Charles Dorléans

The following article is from The Great Soviet Encyclopedia (1979). It might be outdated or ideologically biased.

Charles D’orléans

 

Born Nov. 24, 1394, in Paris; died Jan. 5, 1465, in Amboise. French poet. Participant in the Hundred Years’ War (1337–1453).

D’Orléans spent 25 years as an English prisoner. His ballades, rondeaux, and chansons, written in the traditional form of medieval lyrics, contain reflections on the transient nature of life and convey the poet’s yearning for his homeland. Gentle lyricism adorns the poems devoted to his wife and those celebrating spring and the natural beauty of his native country. In his castle of Blois, Charles d’Orléans collected a large library; many poets, including F. Villon, took part in the poetic competitions here.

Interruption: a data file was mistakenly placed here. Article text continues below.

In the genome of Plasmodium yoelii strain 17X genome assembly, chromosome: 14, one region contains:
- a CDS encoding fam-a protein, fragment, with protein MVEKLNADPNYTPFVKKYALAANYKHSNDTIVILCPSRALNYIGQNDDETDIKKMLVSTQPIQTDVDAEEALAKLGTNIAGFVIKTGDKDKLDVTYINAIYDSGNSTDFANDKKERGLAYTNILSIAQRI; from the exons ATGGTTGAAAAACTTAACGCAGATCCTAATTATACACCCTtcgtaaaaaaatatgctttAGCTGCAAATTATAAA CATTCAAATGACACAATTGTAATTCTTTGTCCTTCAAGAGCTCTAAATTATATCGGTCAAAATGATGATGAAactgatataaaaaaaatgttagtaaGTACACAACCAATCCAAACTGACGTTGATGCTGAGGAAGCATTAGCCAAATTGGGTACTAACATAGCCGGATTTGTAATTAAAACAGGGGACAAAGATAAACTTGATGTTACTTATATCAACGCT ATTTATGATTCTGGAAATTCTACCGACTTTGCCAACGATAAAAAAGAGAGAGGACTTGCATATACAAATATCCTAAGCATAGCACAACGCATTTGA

WORKS

Poesies, [vols.] 1–. Paris, 1923–27.
In Russian translation:
[Selections.] In S. Pinus, Frantsuzskie poety, vol. 1. St. Petersburg, 1914.

REFERENCES

Istoriia frantsuzskoi literatury, vol. 1. Moscow-Leningrad, 1946. Page 179.
Champion, P. La Vie de Charles d’Orléans. Paris, 1911.
Charpier, J. Charles d’Orléans. Paris, 1958. (With bibliography.)
Choffel, J. Le Due Charles d’Orléans (1394–1465). Paris [1968].
The Great Soviet Encyclopedia, 3rd Edition (1970-1979). © 2010 The Gale Group, Inc. All rights reserved.